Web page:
Monday, November 16, 2015

the subversive nature of christ the king sunday...

So, the Advent/Christmas Eve liturgies are done, the press releases for our Sunday concert
have been updated and an emerging albeit humble youth ministry calendar is starting to take shape. This Sunday we will bring the church year to a close with Christ the King Sunday. Now I've been challenged by both the name of this feast day as well as the traditional theology and imagery of Christus Victor. Not the power of God's love conquering fear and death, but rather the notion that Christ now sits as eternal judge over heaven and earth. That just doesn't ring true with the testimony of faith.

First the name: Americans don't know what to do with the title of king. Our political history neither embraces that realm nor does our psychological imagination grasp the deeper wisdom of the archetype.To add insult to injury, Christ as King underscores the unquestionably masculine limitations of our language as well as its legacy of discrimination and oppression. This dilemma has given birth to such anemic substitutions as the "kindom of God" or "the dominion of Christ." Try as I might, these alternatives leave me cold. They fail to grasp the theological irony of Christ's kingdom with weak poetry and forced but incomplete analogies.

So, I've bitten the bullet and tried to own the word king in all of its mythopoetic grandeur. Both Douglas Gillette and Robert L. Moore have done some insightful work into this realm. Starting with their neo-Jungian book - King, Warrior, Magician, Lover in 1990 - they have helped reclaim the maturation process for contemporary men rather than honoring our culture's obsession with youth and immaturity. To integrate the psychological and spiritual wisdom of aging and experience is a journey of a lifetime.  But without it, the shadow of the king - the tyrant - rules within and without.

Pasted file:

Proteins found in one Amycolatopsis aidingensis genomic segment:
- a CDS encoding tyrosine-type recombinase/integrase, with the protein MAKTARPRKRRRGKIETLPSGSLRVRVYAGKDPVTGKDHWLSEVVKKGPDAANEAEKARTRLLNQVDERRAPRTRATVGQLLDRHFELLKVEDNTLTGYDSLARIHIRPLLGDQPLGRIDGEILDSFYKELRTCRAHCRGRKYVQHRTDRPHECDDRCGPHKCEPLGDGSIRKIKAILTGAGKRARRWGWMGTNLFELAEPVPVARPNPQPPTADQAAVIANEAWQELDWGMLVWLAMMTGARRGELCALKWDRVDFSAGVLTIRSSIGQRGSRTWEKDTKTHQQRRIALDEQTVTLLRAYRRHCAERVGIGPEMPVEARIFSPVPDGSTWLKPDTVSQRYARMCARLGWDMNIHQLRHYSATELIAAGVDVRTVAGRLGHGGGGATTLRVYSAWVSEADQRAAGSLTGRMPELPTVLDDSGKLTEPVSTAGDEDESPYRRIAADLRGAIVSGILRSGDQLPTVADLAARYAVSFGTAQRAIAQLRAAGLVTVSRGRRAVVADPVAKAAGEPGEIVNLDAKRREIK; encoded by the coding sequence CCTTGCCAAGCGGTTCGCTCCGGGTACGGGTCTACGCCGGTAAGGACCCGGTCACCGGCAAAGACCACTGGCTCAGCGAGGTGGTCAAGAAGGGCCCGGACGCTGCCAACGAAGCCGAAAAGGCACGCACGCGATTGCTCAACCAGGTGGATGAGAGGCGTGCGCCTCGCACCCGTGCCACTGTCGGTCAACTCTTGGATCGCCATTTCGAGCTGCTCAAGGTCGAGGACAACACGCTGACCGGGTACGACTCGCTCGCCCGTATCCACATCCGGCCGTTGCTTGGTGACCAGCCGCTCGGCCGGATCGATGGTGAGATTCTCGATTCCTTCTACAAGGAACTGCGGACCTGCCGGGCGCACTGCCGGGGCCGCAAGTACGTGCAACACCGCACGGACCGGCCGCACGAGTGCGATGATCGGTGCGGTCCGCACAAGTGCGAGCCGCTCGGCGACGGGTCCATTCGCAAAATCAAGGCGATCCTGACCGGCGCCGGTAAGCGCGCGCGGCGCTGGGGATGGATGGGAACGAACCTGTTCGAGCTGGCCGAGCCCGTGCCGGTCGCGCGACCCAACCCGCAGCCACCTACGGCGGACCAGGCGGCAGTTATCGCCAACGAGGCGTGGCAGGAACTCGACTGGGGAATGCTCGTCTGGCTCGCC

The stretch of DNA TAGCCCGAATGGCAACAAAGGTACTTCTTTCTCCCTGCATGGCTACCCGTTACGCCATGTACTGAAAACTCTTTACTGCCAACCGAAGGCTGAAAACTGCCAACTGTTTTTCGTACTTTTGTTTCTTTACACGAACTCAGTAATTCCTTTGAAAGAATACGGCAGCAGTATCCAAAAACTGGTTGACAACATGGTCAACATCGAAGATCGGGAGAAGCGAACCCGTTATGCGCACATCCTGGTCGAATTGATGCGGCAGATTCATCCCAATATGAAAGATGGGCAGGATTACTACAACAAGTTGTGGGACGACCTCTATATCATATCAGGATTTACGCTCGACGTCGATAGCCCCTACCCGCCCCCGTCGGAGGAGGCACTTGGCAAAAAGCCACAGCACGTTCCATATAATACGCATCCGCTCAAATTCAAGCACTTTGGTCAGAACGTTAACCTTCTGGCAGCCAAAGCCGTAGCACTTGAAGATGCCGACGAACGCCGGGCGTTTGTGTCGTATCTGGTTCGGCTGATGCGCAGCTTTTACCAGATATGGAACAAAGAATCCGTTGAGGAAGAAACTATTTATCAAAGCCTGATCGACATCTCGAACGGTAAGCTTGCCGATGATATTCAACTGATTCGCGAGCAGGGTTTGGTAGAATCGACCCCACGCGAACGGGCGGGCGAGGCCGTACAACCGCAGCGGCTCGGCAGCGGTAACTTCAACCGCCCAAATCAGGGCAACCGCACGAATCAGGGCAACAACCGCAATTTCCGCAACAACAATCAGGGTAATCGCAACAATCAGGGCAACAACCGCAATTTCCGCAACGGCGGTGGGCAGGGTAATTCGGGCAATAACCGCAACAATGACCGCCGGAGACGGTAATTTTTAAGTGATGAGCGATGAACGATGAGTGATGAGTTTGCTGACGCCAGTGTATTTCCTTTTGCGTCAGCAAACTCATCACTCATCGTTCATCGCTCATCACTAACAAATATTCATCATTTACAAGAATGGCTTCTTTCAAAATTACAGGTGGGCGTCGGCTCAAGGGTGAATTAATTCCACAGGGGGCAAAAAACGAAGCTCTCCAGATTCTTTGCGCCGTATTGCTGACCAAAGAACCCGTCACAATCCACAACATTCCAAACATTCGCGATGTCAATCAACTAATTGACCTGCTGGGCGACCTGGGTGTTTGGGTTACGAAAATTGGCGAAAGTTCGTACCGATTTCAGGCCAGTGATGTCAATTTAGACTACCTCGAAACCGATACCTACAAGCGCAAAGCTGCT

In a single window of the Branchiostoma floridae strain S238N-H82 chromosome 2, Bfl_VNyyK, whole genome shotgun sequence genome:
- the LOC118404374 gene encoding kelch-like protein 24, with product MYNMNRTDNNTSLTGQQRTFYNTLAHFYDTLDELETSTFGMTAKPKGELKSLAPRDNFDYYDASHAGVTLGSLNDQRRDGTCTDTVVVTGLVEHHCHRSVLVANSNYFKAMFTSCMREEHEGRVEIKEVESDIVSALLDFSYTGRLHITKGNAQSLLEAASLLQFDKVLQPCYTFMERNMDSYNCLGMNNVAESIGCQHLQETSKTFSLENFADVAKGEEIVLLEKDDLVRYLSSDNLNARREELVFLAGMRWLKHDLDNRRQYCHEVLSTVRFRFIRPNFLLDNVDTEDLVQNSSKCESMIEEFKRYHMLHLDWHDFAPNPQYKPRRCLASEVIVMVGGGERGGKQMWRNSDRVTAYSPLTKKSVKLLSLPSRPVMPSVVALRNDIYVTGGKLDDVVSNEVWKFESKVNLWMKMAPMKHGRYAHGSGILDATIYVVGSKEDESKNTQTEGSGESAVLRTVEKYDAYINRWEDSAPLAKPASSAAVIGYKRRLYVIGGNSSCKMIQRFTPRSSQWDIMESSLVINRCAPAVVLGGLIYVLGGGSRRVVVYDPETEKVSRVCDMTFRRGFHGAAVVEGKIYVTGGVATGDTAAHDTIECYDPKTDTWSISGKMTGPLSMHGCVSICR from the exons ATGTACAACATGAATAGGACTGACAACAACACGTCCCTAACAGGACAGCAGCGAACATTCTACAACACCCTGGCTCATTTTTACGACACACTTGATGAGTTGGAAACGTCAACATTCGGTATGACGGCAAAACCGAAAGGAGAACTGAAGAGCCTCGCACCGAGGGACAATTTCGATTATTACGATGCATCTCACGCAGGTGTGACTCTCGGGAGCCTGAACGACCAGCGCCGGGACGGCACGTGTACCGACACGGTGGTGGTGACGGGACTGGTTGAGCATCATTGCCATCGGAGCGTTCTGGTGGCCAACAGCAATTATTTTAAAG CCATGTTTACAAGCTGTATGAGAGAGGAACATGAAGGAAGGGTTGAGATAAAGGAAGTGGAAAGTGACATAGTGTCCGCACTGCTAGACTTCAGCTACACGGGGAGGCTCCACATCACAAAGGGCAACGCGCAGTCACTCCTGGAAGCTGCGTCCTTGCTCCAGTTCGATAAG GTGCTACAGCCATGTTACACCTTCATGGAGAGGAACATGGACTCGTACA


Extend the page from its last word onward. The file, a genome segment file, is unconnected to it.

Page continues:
In the psyche of the man, the King archetype is the central archetype, around which the rest of the psyche is organized. If the King energy in us is weak, our psyche falls in disarray, and chaos threatens our lands. The man who is constantly overwhelmed by life - who can't seem to find harmony or order - must develop the King energy, often in conjunction with Warrior energy to protect his borders.

The two main functions of the King are:

1.   Live according to the Tao, the Dharma, the Word, and the lands will flourish

2.   Bring fertility and blessing. The King is the masculine equivalent of the Great Mother, and he is wed to the lands. The king's vitality and sexuality directly reflect on his kingdom.

For me, these are some of liberating ways I make sense of the word king. The theology of Christus Victor has been equally challenging. It flows more from Roman hierarchy and a control model than the witness of Jesus in Scripture. And that may be its deeper beauty: this is a king who has become the servant of all. It is the upside down kingdom where we move towards God by going down rather than up. It is about acceptance, not power - joy rather than control - compassion instead of conquest. As I have started to prepare for Sunday I have been drawn once again to St. John's story of how Jesus washes the feet of his friends:  do this for one another for this is my new commandment - that you love one another as I have loved you - a very different type of king, yes?

And that's why I want to use the word king: to challenge and subvert its limited and oppressive definitions with the better way of foolish love, compassion and servant hood.   Barbara Brown Taylor has written that the only way  we truly learn new insights about God is when they touch our flesh. We grow in wisdom when we DO the will of this upside down king. Then the Word becomes flesh indeed full of truth and grace. 


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